Say the word “shrimp” and several images surface. To anyone who looks forward to the season when fishermen start hauling them in droves, that one word connotes a sweet, succulent delicacy. To the fishermen who trap or drag for them each winter, it’s a livelihood. To restaurants, it’s one of the most popular items on the menu, year-round.
But right now along the coast of Maine, as well as New Hampshire and Massachusetts, the word shrimp means hardship and loss.
At a December 3 meeting in Portland, state regulators voted to scrap the 2014 shrimp season in the Gulf of Maine. Fishermen had requested to be allowed a quota of 385,000 pounds, less than a third of last season's.
According to Department of Marine Resources scientist Maggie Hunter, the Atlantic States Marine Fisheries Commission (ASMFC) meets each year to to set the guidelines for the upcoming shrimp season. The attendees consist of three commissioners from each state with an interest in the shrimp industry: Maine, New Hampshire and Massachusetts.
Also present is a technical committee of scientists from each state, and an industry advisors panel made up of fishermen and retailers. At the end of the day there are only three votes cast — one from each state. And this year it was unanimous. All were in favor of a shut down.
The decision came after much research about the shrimp population in the Gulf of Maine. The ASMFC's Northern Shrimp Technical Committee, consisting of representatives from Maine, New Hampshire and Massachusetts, compiled a report that provided recommendations based on the status of the shrimp population. The report stated that severe declines had been observed in the last couple years.
Hunter said the decline, coupled with continuing warm water temperatures, makes for a bad outlook for the shrimp fisheries in the near future. A survey over the summer indicated that stocks were were at their lowest level since 1984. The last shutdown was in 1978.
It's hard to find anyone who has a positive reaction to the no-shrimp news. The fishermen are understandably upset, restaurants are bemoaning the lack of a favorite menu item (fried Maine shrimp) and processors who are usually guaranteed a few months of work each winter will be looking for other options. And people who look forward to the delicacy that is usually abundant January through March will be feeling the loss.
Eddie Tibbetts, proprietor of Atlantic Edge Seafood in Boothbay Harbor, said it's a difficult time for fishermen. “This will impact everyone from the fishing industry to the consumer,” he said. “There are around 12 boats that normally bring in shrimp to the two plants in the harbor, three or four of them draggers, the rest trappers.”
“It's going to be hard for fishermen and guys who work here picking shrimp. We usually have five people,” Tibbetts said. He said that he feels equally bad for the truck drivers who drive shrimp to a processing plant in Portland — and the 150 or so people who work there.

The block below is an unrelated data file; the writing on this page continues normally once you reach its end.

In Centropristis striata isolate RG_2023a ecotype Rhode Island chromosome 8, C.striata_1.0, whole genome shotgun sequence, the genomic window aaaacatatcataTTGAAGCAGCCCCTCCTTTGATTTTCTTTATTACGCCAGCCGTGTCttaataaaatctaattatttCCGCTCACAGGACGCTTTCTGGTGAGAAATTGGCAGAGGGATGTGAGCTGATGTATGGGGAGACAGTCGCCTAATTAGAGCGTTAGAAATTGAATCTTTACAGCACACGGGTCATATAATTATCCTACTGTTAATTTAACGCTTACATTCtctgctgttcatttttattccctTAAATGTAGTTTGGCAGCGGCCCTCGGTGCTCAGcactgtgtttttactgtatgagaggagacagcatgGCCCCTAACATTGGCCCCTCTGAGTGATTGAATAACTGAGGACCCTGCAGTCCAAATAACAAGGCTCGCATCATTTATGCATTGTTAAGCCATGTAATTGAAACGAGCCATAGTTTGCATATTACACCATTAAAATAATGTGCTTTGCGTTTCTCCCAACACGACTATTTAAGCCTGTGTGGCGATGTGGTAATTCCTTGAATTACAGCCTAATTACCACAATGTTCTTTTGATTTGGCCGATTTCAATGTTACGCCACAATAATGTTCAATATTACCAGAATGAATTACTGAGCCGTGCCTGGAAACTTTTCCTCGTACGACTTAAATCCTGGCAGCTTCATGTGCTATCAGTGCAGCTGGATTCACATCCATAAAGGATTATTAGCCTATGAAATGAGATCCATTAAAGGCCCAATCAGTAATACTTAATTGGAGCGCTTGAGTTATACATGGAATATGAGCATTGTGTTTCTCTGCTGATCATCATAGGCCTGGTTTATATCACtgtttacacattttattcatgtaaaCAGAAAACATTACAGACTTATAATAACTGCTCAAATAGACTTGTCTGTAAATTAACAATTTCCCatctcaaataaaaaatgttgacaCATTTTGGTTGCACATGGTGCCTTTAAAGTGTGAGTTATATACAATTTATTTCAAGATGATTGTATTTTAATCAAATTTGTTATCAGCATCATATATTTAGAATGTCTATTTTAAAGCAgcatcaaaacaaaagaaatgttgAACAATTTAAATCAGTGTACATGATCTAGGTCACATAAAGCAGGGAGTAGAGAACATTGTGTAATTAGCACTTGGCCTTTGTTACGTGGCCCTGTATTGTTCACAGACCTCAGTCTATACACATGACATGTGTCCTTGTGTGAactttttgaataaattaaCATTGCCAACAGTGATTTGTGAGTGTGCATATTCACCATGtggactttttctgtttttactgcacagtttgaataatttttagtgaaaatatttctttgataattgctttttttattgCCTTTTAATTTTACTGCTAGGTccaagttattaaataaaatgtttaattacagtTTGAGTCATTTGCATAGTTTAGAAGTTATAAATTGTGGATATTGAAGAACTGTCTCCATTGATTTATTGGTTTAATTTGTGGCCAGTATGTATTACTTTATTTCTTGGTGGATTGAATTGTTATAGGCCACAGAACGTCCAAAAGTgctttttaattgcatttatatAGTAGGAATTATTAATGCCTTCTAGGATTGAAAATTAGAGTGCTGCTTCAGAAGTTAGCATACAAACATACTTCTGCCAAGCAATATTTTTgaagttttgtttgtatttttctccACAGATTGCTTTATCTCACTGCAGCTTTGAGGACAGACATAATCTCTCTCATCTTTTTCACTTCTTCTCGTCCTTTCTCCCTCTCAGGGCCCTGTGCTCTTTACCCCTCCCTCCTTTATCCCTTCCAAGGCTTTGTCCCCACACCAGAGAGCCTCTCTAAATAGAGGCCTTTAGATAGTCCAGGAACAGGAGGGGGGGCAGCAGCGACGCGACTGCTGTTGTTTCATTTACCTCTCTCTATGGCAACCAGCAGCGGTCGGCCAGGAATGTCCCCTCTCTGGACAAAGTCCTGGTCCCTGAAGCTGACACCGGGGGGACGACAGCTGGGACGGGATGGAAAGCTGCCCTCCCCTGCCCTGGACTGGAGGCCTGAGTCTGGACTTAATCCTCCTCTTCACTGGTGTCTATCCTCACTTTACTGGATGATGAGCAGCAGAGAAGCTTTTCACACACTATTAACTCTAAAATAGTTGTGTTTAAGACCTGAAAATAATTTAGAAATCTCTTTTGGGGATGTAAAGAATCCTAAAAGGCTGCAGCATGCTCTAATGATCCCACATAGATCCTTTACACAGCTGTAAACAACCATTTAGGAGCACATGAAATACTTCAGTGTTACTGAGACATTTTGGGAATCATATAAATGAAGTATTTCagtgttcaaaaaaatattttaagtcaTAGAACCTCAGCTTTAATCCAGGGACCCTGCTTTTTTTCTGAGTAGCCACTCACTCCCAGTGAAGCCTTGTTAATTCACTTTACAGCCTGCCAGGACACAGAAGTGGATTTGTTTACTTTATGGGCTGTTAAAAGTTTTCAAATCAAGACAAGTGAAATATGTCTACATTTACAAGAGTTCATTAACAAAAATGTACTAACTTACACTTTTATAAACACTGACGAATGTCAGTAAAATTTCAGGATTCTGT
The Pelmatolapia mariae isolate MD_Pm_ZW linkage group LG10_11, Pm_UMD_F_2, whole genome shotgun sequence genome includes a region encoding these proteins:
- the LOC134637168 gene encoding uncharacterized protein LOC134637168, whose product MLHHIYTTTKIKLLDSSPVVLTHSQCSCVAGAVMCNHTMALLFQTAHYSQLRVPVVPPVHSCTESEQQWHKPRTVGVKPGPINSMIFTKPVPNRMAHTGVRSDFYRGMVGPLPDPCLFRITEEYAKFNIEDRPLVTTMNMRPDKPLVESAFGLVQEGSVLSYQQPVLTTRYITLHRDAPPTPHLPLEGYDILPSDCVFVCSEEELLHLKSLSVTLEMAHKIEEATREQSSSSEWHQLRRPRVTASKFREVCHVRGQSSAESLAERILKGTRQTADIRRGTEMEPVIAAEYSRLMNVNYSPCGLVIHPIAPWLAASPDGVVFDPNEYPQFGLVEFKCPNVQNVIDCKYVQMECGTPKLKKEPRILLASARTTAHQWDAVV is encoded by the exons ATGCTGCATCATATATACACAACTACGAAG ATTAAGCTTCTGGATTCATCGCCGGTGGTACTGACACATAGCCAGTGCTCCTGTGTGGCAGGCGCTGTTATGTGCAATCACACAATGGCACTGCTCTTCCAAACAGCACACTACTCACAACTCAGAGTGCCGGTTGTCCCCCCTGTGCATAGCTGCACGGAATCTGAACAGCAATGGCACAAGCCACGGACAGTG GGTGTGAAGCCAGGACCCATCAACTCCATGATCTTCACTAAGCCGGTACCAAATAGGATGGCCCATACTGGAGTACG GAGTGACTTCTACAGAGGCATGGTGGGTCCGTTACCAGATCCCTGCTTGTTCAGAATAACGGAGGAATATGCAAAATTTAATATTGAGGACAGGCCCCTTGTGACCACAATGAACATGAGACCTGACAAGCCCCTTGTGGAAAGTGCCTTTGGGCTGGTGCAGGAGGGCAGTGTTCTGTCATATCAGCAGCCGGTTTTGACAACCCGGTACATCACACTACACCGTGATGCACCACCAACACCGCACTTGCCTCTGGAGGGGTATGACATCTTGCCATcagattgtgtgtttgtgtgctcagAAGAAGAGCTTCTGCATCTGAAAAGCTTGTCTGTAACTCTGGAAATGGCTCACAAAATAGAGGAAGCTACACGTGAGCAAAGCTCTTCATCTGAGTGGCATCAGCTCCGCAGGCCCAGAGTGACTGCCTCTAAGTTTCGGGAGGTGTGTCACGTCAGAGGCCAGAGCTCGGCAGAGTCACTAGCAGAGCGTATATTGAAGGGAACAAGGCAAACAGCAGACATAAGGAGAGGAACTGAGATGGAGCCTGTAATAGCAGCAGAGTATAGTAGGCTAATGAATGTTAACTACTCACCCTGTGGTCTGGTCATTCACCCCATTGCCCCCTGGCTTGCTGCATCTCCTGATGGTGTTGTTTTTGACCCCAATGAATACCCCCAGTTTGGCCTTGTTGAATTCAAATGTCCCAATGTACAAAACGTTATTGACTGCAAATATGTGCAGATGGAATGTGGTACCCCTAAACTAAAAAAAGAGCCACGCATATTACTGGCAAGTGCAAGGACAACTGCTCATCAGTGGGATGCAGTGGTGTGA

Tibbetts said that he thinks the decision to shut it down was extreme. “I understand what they (the fisheries commissioners) are trying to do,” he said. “But I wish they could have given a little more. I wish they could have waited for the shrimp to hatch their eggs and allowed fishing to start in March. It's going to be hard to reestablish the industry after this.”
“If there were no shrimp to catch, they (the fishermen) wouldn't go out,” Tibbetts said. “They're probably not there anyway. They weren't there last year.” He said he wishes the commission had given the fishermen two weeks or a month and kept the quota down.
Kelo Pinkham, who is working at Atlantic Edge Lobster and also fishes for lobster and cod, said it's a sad time for him. “I have been fishing shrimp for over 40 years,” he said. “Ground fishing is way down. I got 12,000 pounds of cod last year and only 1,200 this year. I'd rather be shrimping. It used to be my favorite fishery.
“I haven't missed a year since 1972.”
McSeagull's proprietor Ralph Smith said he'll be taking Maine shrimp off the menu for now. “I was considering replacing it with small gulf shrimp, but there's no consistency in the quality. Sometimes it's too small and sometimes mushy. It's no comparison to Maine shrimp.” But Smith said he's not overly concerned about customers’ reactions. “People will order something else.”
Maggie Hunter attributes the warming ocean temperatures for much of the decline in shrimp. She said that the outlook for the next two or three years isn’t good. “The numbers are not just down a little, they’re down a lot,” she said.
And she stated that shrimping is one of the last industries in the state that has an “open access.”
“Anyone can get a license,” she said.